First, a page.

Friday, January 30, 2009
Yo! Shape up ISI.
Somebody needs to tell those yokels to shape up and get it right ... (They're getting sloppy).
The spectre or reality of a resurgent Taliban has been a smoldering problem for the duration of U.S. action in Afghanistan. Obviously, such a variable challenges the stability of Afghanistan and the long-term interests of the United States. The fact that elements of the Taliban safely hide and raid from areas within Pakistan has made their prosecution diplomatically and operationally more difficult. Furthermore, the history and reality of direct support of the Taliban by Pakistan's Inter-Services Intelligence (ISI) has categorically undermined U.S. efforts.
However, according to recent reports the problem of the Taliban may no longer be limited to U.S. and Afghan interests. As aforementioned, the influence and operations of the Taliban have been intermingled with the borderlands of Afghanistan and Pakistan. But now it appears that members of the Taliban have made moves against Pakistan proper and exercise an alarming level of control within the territory of Swat.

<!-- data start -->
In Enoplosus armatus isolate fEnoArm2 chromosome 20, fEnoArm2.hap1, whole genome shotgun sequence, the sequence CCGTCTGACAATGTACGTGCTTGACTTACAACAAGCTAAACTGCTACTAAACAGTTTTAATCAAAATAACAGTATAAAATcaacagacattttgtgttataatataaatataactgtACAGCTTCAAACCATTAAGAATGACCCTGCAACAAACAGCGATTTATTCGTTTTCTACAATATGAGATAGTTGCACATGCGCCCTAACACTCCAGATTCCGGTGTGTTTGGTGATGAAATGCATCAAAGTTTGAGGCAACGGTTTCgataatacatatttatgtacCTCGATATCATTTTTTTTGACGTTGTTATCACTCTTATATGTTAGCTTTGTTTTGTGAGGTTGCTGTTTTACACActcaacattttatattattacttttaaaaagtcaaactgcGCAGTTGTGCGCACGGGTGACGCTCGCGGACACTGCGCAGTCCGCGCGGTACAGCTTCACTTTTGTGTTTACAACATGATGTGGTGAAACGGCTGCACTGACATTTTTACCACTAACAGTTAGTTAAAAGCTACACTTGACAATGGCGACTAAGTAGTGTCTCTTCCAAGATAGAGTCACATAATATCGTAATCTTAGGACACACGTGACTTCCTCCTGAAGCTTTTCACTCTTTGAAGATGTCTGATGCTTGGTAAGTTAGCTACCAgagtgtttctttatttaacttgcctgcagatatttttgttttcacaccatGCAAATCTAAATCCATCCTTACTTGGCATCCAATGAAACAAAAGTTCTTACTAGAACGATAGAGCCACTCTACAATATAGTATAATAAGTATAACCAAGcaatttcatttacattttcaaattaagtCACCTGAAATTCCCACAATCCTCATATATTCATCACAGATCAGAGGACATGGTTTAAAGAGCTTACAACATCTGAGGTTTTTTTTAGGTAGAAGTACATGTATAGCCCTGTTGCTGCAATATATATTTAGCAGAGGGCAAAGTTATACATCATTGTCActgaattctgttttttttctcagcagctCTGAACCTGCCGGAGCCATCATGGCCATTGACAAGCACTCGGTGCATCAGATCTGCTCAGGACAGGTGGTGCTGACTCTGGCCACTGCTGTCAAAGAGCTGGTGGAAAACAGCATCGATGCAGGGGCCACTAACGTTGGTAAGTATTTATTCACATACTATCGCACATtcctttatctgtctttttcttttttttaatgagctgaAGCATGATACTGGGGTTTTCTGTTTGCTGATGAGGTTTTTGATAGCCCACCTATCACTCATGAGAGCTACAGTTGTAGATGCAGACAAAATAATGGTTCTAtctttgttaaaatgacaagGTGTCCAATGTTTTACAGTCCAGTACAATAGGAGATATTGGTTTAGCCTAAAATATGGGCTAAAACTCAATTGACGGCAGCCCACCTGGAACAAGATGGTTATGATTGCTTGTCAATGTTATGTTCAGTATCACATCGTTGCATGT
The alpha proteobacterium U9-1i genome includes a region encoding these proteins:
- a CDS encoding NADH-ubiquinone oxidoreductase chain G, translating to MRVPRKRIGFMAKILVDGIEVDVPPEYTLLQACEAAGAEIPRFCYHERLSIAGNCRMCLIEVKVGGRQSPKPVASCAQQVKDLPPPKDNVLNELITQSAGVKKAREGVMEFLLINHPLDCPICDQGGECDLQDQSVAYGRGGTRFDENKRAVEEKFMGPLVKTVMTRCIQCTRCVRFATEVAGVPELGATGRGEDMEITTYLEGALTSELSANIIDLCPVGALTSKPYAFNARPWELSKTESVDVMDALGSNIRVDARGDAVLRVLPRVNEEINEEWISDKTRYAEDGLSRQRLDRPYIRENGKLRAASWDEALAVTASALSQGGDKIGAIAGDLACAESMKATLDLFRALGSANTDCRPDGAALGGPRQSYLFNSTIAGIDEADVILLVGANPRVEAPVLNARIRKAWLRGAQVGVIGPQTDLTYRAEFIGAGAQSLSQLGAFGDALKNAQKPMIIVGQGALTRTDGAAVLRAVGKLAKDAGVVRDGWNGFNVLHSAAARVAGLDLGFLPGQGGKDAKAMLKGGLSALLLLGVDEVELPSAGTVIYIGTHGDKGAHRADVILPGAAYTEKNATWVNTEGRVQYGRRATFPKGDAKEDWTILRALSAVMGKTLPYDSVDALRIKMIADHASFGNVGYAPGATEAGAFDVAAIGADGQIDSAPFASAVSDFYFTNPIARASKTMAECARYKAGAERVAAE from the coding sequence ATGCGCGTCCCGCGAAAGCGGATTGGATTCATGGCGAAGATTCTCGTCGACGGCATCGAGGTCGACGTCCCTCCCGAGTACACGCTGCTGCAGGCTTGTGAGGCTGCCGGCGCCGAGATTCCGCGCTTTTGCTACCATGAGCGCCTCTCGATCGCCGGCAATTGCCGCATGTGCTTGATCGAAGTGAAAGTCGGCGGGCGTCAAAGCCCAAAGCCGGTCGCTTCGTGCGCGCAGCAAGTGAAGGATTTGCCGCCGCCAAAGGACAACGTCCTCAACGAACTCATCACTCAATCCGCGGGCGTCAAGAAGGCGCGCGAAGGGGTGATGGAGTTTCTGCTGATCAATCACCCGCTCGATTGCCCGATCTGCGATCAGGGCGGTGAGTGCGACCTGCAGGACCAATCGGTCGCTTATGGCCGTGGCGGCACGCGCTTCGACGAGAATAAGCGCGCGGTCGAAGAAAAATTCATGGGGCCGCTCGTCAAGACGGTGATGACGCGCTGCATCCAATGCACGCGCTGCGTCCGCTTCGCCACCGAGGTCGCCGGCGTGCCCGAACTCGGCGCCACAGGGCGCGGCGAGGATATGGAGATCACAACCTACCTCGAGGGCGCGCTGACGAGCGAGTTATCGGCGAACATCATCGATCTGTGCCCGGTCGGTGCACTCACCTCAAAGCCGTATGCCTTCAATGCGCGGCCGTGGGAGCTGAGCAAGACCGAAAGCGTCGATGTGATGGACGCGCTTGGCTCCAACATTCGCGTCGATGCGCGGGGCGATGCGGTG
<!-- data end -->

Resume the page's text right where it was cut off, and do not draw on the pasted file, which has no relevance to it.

Swat, located North of Islamabad and well within Pakistan has witnessed increasing attacks by mobilized Taliban members with the intent of engendering their strict interpretation of Islam. Operating under the cloak of night and utilizing the radio in the vain of "Tokyo Rose" the insurgents have effectively terrorized the local population and carried out numerous murders of policeman and "targeted" individuals.
Unsurprisingly, this developing situation is of grave concern for the three main actors in the region at this time: Pakistan, Afghanistan, and the United States. To begin, the unchecked operations of the Taliban within Pakistan, and against Pakistani citizens, begs the question of whether the ISI - who for so long has supported and directed the extremist force - has at last lost control of the beast. Secondly, the reality of a freely operating force within Pakistan exposes the possibility that the Pakistani Central Government is either unwilling or incapable of restricting and terminating a insurgent force within its borders. Finally, for the interests of the United States, the reality of expanding Taliban influence and success generates great concern for the stability of our main ally in the theater and the successful conduct of the war against the remnants of al Queda and the Taliban.